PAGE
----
The Pound rallied significantly in October on the view that the prospect of a no deal Brexit is now small but there are, however, some scenarios in which the United Kingdom could still crash out of the European Union, explained Rabobank analysts. They see
“According to some forecasters, the progressive increase in the popularity of the Tory party since the middle of the year suggests that there is the possibility that Johnson may be able to preside over a majority in parliament after the election. The market is assuming that this will lead the government to pass Johnson’s withdrawal bill into law and move onto the next phase of negotiations with the EU. GBP/USD could initially spike higher to the 1.32 area or even beyond on this election outcome with EUR/GBP potentially dropping below 0.84. However, the gains may not last. If the ensuing trade negotiations with the EU do not go well, the risk of a no deal Brexit at the end of the transition phase could again re-appear.”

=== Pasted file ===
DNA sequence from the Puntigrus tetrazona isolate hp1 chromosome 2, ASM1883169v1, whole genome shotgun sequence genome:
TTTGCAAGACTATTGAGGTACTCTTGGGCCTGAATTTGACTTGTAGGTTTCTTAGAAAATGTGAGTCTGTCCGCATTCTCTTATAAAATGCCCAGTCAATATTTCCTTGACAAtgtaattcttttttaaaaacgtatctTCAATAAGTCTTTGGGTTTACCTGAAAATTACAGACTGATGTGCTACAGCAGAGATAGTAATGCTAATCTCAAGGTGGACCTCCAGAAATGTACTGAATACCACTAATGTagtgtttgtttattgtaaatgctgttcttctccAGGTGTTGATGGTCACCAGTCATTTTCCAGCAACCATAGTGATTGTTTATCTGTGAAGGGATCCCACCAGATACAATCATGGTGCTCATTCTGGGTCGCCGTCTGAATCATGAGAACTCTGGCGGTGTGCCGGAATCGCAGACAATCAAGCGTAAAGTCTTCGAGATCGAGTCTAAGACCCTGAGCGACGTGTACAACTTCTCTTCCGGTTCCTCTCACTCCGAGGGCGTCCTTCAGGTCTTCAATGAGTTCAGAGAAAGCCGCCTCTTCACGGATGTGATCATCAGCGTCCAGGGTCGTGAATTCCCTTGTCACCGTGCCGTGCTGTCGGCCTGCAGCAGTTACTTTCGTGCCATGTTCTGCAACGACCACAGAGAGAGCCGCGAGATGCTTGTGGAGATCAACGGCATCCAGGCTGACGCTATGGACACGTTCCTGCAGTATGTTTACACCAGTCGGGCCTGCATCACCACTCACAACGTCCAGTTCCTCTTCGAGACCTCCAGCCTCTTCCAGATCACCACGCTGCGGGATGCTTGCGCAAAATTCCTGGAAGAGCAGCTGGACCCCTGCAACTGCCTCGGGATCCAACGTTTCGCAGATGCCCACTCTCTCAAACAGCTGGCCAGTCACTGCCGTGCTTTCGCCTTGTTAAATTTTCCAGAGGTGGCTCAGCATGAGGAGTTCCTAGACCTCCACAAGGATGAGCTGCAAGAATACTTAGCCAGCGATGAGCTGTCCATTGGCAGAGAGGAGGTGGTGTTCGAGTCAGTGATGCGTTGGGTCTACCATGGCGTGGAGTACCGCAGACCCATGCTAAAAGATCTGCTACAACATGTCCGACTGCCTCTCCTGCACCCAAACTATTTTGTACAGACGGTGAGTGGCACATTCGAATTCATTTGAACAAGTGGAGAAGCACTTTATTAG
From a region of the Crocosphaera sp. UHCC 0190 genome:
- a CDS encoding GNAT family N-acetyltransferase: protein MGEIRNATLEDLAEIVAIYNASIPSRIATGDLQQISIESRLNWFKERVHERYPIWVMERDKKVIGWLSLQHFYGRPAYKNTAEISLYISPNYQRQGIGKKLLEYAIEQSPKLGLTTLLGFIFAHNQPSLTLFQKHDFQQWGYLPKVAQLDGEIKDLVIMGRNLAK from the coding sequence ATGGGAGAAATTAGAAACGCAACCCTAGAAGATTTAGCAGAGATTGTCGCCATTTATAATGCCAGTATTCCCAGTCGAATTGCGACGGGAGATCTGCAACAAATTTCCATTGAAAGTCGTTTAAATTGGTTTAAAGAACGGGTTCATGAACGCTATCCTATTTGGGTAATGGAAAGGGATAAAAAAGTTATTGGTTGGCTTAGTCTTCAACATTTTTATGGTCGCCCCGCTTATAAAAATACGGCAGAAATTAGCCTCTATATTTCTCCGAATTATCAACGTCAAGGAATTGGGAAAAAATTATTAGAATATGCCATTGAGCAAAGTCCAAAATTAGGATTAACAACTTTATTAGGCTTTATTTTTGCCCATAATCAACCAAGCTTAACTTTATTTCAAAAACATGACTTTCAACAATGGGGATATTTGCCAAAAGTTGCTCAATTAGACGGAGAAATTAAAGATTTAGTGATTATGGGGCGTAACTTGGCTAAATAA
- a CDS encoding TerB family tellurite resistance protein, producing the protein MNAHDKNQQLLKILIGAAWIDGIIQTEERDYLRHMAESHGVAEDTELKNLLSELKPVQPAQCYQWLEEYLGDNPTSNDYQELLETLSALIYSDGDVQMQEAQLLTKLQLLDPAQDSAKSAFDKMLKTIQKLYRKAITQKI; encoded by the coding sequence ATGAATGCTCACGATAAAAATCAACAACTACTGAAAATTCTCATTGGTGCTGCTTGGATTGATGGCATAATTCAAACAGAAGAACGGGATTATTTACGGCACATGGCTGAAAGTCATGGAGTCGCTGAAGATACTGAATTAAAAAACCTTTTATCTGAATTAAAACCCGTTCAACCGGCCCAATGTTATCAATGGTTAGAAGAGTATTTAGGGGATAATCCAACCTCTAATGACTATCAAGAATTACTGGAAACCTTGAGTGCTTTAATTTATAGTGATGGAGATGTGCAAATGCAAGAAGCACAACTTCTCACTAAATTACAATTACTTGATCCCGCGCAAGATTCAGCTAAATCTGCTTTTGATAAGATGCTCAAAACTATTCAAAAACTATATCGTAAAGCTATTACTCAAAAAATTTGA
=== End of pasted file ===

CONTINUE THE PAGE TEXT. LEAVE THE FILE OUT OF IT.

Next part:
“If the probability of a no deal Brexit was seen to rise again at any point between now and the end of the transition phase in December 2020, we expect that GBP/USD could plummet to the 1.15-1.10 area and that EUR/GBP could start to approach parity.”
“Another risk for GBP comes from the opinion polls themselves. While GBP can be expected to be influenced by the predictions of the pollsters in the weeks leading to the December 12 election, there is the clear risk that the signals will be misleading.”
“Our central view is that GBP/USD will be trading close to current levels on a 3 to 6 month view with EUR/GBP trading around 0.84. This assumes that Johnson’s withdrawal bill will be passed through parliament and that a trade deal with the EU still appears as a reasonable prospect. This scenario would also imply a calming of political mayhem in the UK and signs of more coherence amongst MPs.”
“While we see risk of an initial spike if Johnson is successful in selling his Brexit bill to a new parliament, the slowdown in global growth still suggests that the pound is still likely to be exposed to economic headwinds and speculation about potential BoE rate cuts. These uncertainties coupled with the realities of trade talks are likely to take the froth out of any initial relief rally.”
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